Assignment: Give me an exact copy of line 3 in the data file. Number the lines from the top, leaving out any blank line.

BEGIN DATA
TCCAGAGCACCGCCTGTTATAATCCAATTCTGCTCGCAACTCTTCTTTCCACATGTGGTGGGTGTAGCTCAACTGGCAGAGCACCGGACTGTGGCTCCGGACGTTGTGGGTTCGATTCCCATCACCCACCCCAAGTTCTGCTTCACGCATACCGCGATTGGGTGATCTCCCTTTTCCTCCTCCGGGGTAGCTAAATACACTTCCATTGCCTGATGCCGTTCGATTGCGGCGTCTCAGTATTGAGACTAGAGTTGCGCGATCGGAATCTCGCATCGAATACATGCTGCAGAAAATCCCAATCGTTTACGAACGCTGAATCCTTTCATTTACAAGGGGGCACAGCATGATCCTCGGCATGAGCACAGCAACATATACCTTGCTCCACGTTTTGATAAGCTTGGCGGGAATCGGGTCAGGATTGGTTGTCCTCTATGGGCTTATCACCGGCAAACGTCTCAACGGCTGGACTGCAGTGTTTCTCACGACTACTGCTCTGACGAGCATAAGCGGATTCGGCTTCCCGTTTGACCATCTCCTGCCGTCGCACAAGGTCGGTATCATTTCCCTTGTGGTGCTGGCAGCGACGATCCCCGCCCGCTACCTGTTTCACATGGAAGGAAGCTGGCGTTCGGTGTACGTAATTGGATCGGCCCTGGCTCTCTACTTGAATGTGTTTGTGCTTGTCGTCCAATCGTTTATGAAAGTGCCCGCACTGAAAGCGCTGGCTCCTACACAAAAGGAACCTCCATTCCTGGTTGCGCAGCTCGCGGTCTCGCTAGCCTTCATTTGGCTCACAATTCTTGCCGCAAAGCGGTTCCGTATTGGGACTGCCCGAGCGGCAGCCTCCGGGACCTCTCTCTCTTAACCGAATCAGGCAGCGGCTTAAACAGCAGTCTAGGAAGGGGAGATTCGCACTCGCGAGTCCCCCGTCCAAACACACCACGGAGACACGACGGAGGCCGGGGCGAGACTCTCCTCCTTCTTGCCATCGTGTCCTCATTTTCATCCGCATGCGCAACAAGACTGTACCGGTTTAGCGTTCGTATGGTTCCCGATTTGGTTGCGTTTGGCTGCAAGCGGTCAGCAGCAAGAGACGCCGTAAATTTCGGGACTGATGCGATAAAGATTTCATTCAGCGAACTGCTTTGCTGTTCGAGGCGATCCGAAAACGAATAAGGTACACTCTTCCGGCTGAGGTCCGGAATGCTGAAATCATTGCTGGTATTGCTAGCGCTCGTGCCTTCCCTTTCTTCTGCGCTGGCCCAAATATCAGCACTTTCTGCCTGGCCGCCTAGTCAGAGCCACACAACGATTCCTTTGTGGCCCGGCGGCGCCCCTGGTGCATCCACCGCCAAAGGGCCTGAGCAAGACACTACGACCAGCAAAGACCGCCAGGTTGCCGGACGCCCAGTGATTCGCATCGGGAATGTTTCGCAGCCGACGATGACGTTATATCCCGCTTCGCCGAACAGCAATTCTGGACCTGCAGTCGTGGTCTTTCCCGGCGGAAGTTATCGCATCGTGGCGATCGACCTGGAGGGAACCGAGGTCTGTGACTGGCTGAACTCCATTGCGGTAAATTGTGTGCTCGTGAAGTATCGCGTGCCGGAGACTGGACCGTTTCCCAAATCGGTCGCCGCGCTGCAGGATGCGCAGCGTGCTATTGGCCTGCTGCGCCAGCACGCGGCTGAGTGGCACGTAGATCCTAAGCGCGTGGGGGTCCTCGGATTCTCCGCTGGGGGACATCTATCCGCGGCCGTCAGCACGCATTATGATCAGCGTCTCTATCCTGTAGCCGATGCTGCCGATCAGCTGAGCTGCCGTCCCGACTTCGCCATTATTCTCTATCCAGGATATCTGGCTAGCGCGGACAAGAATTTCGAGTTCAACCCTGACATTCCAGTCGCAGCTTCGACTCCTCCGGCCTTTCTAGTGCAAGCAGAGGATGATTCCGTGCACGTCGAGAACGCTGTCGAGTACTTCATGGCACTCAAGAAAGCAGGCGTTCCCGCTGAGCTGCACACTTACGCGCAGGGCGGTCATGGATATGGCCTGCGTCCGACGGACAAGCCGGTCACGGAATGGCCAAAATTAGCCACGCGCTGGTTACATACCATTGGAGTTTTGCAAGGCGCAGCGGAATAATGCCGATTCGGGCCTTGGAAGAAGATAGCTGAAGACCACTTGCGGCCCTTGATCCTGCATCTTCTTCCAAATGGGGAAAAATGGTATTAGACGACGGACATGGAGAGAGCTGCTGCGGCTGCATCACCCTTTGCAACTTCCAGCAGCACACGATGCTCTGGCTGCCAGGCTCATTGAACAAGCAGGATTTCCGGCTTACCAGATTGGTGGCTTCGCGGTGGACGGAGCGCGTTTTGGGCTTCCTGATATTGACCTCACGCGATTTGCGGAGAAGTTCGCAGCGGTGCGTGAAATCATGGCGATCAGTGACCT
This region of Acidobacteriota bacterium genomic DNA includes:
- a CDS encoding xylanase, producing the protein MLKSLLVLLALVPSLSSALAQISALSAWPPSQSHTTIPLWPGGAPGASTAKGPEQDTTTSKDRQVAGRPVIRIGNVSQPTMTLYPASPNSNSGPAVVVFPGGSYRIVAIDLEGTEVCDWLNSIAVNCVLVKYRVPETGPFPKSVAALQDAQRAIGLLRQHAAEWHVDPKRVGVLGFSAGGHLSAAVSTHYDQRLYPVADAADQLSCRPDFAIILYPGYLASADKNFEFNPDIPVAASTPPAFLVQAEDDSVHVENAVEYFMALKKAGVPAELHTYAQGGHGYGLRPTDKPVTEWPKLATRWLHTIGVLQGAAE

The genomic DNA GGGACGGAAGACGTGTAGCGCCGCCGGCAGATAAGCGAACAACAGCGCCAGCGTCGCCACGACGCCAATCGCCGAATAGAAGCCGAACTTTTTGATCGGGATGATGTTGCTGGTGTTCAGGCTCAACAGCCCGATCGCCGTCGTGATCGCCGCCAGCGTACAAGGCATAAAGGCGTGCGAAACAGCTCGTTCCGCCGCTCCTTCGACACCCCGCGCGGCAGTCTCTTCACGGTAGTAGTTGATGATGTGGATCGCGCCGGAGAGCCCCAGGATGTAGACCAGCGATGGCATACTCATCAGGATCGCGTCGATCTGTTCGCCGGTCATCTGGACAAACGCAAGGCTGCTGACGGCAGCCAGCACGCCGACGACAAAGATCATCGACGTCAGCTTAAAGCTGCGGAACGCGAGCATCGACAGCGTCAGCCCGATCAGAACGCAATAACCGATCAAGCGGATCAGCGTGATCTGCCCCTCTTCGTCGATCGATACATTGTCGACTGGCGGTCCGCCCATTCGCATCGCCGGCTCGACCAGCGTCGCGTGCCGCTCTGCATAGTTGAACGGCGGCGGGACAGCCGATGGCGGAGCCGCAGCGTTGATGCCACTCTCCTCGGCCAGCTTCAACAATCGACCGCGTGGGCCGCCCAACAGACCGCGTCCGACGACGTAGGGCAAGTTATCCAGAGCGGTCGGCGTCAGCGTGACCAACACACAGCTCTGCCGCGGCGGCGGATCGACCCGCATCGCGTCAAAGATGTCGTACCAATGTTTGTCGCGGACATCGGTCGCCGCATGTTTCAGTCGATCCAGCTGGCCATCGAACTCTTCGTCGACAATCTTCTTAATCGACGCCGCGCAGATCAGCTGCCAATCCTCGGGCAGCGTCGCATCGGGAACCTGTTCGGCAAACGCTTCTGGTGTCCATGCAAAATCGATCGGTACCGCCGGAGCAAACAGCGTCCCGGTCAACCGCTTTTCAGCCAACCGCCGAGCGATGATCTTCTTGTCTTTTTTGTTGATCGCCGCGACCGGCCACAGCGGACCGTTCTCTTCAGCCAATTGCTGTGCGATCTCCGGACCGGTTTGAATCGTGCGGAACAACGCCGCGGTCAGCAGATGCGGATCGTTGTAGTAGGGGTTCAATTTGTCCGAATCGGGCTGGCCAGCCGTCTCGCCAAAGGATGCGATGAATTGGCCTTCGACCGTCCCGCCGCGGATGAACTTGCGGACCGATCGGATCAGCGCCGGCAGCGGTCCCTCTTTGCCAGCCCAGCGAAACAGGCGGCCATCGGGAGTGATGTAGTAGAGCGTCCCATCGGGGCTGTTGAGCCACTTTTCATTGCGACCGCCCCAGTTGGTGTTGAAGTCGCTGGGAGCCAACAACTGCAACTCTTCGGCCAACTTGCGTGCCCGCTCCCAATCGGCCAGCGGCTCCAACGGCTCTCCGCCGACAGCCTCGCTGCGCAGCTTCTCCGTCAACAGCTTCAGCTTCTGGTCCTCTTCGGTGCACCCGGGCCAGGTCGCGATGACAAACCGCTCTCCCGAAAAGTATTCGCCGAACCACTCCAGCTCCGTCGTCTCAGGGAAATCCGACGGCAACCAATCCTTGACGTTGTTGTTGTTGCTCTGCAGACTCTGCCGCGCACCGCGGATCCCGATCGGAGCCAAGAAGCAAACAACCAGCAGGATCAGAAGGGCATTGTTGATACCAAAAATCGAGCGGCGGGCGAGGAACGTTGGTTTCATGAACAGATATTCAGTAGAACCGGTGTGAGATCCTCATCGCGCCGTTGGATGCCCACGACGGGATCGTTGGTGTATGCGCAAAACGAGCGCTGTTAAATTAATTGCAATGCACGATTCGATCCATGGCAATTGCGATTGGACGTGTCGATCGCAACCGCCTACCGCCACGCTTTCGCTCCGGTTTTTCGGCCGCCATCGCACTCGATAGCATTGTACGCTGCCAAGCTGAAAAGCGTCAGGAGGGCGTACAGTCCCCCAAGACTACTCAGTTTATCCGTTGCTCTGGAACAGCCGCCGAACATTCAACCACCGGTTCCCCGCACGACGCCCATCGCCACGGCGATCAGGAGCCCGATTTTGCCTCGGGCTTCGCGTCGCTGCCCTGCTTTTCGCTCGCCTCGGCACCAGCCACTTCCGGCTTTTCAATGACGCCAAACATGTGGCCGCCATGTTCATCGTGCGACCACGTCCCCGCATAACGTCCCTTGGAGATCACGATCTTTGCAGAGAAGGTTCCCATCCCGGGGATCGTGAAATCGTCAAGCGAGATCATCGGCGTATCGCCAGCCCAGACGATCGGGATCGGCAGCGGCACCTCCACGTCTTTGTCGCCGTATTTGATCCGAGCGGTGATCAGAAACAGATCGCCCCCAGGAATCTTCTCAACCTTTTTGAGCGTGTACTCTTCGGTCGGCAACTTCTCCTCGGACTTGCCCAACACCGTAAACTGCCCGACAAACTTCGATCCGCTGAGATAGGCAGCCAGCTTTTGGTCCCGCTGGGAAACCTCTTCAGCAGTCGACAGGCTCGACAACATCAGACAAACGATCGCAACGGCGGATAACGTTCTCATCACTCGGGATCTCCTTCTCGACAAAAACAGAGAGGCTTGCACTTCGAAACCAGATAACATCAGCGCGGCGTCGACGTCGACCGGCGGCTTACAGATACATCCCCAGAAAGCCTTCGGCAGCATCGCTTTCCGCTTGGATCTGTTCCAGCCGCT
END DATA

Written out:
- a CDS encoding xylanase, producing the protein MLKSLLVLLALVPSLSSALAQISALSAWPPSQSHTTIPLWPGGAPGASTAKGPEQDTTTSKDRQVAGRPVIRIGNVSQPTMTLYPASPNSNSGPAVVVFPGGSYRIVAIDLEGTEVCDWLNSIAVNCVLVKYRVPETGPFPKSVAALQDAQRAIGLLRQHAAEWHVDPKRVGVLGFSAGGHLSAAVSTHYDQRLYPVADAADQLSCRPDFAIILYPGYLASADKNFEFNPDIPVAASTPPAFLVQAEDDSVHVENAVEYFMALKKAGVPAELHTYAQGGHGYGLRPTDKPVTEWPKLATRWLHTIGVLQGAAE